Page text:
The piece by Marie-Catherine Beuth in Le Figaro last Friday, “Renault, champion of blog conversations”, naturally attracted my attention.
So what’s it about? A white paper (commissioned from Oto Research) seeking to put figures on a number of questions brands ask themselves about the Internet, and particularly about the scale of the user-generated content (UGC) phenomenon.
I’m not going into the results – see Tubby Dev for that. The point I’m really interested in is the same one Marie-Catherine Beuth discusses in Le Figaro: brands’ “share of voice” compared to other sources of information on the web: UGC, retailers, the media. Is communication on brands dominated by the brands themselves (the brand websites), UGC (web users), retailers (e-commerce) or the media?
To measure this, Oto Research studied Google’s 100 top results for inquiries on 110 consumer brands. The results are summarised in this pie chart:
Brands apparently produce barely more than a quarter of the communication regarding themselves and UGC is the primary source of communication. Such are the findings of Le Figaro and the Oto Research white paper.
A very attractive notion, don’t you think? Music to the ears of all web 2.0 gurus in consultancies and on the Internet, right?
Except that the methodology and the findings are… rather debatable.
The survey is based on the Google hits produced by enquiries about 110 brands. The 100 top hits.
Do you often go to the tenth page of results, yourself? Remember that little study showing that 62% of Internet users stop at the first page of results? And even though habits might have changed, one thing is for certain: what matters is the first 10 Google hits, not the first 100.
By looking at the first 100 hits, we’re surfing down the long tail. Nothing surprising about finding a lot of UGC there. In fact, I could look at the first 1,000 Google hits on the 110 brands surveyed and find that 90% of the content is user-generated! (And the terrified advertisers would rush over to buy web advice from me.)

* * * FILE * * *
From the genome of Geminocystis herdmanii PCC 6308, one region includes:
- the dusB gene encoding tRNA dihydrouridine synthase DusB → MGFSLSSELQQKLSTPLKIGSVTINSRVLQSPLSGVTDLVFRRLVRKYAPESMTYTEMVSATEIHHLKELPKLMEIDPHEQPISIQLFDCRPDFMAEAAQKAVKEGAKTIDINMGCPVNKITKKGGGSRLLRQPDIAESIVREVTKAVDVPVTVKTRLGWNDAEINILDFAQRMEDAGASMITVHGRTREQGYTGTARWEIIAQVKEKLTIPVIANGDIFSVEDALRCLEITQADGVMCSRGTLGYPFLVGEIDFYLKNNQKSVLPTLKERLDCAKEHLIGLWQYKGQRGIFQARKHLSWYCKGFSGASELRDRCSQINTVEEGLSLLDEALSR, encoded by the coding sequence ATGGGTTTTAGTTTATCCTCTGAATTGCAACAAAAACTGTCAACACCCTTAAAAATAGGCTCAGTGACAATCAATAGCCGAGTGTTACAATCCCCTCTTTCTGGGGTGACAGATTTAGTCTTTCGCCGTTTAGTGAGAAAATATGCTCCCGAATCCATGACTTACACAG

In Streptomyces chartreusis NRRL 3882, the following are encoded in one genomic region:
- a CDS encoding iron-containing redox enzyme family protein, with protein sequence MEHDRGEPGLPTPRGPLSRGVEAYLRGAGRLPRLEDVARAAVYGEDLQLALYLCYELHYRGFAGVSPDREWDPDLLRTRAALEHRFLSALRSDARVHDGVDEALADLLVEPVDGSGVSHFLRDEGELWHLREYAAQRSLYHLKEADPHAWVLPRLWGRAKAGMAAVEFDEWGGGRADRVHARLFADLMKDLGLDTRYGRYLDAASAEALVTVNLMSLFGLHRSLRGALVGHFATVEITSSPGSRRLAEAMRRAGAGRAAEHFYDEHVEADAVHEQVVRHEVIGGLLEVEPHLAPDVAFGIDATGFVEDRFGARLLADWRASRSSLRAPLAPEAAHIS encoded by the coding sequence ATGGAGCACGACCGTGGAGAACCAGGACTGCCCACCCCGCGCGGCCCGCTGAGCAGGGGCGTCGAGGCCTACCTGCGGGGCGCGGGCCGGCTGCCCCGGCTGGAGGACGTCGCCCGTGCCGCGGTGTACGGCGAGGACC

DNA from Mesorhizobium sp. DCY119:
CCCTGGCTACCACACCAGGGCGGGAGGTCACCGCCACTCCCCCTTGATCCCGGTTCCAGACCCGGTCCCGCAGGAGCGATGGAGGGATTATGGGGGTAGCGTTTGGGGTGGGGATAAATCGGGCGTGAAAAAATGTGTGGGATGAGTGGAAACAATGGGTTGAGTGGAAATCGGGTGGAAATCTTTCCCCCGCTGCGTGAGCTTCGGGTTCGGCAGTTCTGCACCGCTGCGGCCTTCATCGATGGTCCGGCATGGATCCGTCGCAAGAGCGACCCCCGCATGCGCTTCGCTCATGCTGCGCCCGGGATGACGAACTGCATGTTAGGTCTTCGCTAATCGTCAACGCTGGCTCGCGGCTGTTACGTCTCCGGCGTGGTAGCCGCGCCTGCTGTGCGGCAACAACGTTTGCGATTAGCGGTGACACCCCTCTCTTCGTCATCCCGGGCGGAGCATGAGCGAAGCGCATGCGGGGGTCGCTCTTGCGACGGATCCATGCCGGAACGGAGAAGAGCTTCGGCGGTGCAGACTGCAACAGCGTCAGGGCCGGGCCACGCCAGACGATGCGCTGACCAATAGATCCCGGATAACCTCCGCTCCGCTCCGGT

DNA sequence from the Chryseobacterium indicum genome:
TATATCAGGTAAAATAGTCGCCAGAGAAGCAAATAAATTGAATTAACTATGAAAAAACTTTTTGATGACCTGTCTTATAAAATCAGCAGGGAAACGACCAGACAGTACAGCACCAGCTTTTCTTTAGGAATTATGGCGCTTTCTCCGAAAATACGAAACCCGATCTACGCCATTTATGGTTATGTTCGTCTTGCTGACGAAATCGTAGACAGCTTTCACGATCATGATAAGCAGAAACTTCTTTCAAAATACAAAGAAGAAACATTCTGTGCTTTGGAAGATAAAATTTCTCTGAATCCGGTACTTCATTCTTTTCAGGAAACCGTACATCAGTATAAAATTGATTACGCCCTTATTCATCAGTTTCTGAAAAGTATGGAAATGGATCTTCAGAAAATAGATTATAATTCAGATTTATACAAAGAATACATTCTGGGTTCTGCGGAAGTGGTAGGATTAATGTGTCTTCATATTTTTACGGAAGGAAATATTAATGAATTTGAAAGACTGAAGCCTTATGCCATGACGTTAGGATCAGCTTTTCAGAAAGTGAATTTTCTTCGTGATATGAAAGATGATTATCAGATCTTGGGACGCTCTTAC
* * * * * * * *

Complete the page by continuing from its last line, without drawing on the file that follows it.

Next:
To get a better idea, I took the principle of the survey and shortened it to the first page of hits for the 10 companies which, according to Oto Research, draw the most comments (from bloggers, according to the survey’s methodology).
The 10 brands most discussed on the web in France are: Renault, Nokia, Canon, Orange, Samsung, Peugeot, Panasonic, SNCF, France Telecom and Philips.
And when you look at the sources of the first page of Google hits on these brands, it breaks down like this:
From this perspective, which is much closer to real Internet usage, these 10 brands control more than 50% of the Google content relating to them. That’s a lot more than Oto Research’s 27%. And UGC, on the first page of results, dwindles to a much less impressive 10% – nowhere near the 30% in the Oto Research survey.
Four fifths of these 10% are Wikipedia and none are blogs.
This doesn’t mean that UGC is irrelevant. But we’re back to one of the basic points we make in this blog: it’s not because the UGC phenomenon is important that we should exaggerate its influence. The web 2.0 hasn’t changed everything; we shouldn’t confuse long tail and web uses, quantity of content and visibility of sources, visibility and influence.
Opinion systems evolve. But not as much as some would have you believe (not coincidentally they are usually web consultants, which I am too but not exclusively).
At least this type of survey keeps things in focus: blogs are essentially a niche media; Wikipedia is a reputation tool (a few of us keep insisting on this point and we’re not done arguing); the influence of UGC is usually through consumer feedback on e-commerce websites; forums are hyperactive places.
Have a look at the survey anyway, particularly at what it reveals about « sector noise ». “The sectors that generate the most word-of-mouth and messages on blogs are the car industry (27%), equipment (25%) and travel (6%)”, Le Figaro points out.